Monday, January 15, 2007


King of Hearts

The appropriately named Frosty Hardison doesn't believe in global warming. Frosty, a parent who supports the teaching of creationism and opposes sex education in Federal Way (Washington) schools, knows the truth about climate change.

"The Bible says that in the end times everything will burn up," says Frosty, "but that perspective isn't in" the Al Gore film "An Inconvenient Truth."

And that's why students in Federal Way won't be viewing any inconvenient truths anytime soon. An e-mail from Frosty to the school board prompted a moratorium on showing the film there.

"Somebody could say you're killing free speech, and my retort to them would be we're encouraging free speech," says David Larson, a lawyer and school board member who proposed the moratorium. "The beauty of our society is we allow debate."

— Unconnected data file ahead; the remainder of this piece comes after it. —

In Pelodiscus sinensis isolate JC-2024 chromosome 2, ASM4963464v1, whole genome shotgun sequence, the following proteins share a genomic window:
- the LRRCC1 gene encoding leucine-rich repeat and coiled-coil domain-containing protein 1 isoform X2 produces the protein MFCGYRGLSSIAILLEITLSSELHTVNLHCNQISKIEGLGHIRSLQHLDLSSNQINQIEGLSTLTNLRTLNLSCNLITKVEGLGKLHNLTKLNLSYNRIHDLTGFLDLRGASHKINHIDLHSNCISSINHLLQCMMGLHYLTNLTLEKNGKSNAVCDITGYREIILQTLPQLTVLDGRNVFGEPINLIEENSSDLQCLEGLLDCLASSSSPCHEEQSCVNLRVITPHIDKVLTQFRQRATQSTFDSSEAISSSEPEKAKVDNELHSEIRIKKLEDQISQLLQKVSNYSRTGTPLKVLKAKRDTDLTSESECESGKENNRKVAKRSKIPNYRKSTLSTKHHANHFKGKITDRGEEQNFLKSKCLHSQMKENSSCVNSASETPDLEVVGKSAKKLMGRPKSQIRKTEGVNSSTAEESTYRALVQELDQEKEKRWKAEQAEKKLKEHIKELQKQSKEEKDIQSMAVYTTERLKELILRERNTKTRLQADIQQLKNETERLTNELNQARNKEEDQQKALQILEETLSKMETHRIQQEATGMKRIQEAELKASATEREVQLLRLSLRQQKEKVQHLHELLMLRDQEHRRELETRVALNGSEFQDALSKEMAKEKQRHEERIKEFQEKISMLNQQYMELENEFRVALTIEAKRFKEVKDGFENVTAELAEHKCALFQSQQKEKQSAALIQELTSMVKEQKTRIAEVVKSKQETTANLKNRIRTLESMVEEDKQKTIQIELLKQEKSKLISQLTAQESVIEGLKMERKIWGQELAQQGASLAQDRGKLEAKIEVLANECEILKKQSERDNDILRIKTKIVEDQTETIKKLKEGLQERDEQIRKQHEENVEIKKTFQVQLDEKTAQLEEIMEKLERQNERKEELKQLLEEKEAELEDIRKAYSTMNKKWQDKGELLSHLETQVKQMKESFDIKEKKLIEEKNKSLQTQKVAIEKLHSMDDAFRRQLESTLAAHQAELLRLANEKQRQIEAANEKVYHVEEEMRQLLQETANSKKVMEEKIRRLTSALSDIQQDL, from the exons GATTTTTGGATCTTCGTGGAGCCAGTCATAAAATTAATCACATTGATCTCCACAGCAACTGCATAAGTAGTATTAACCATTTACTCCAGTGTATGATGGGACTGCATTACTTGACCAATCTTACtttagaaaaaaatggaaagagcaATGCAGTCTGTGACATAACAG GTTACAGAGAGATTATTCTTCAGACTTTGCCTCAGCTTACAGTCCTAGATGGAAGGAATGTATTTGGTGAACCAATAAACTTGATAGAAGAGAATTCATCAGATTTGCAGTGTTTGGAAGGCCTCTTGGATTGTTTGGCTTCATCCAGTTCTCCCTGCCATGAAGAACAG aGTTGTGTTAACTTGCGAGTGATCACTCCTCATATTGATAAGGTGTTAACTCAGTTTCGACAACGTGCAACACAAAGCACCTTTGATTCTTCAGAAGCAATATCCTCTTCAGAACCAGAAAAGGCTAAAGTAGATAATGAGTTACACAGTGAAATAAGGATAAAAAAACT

Larson, obviously, is up on his Orwell.

The whole thing reminds RSR of the lyrical 1966 Philippe de Broca film, "King of Hearts," staring Alan Bates. In the film, the retreating German army booby traps a small French town near the end of WWI . The residents flee to safety leaving behind the inmates of the local insane asylum. The lunatics escape and take over the town confusing a Scottish soldier played by Bates who has been sent to defuse the bomb.

De Broca's film asks who's crazier, the lunatics or the soldiers on the battlefield. RSR would like to know, who's crazier, Frosty or the school board? Religious fanatics or the country that allows them to make decisions like this for the rest of us?


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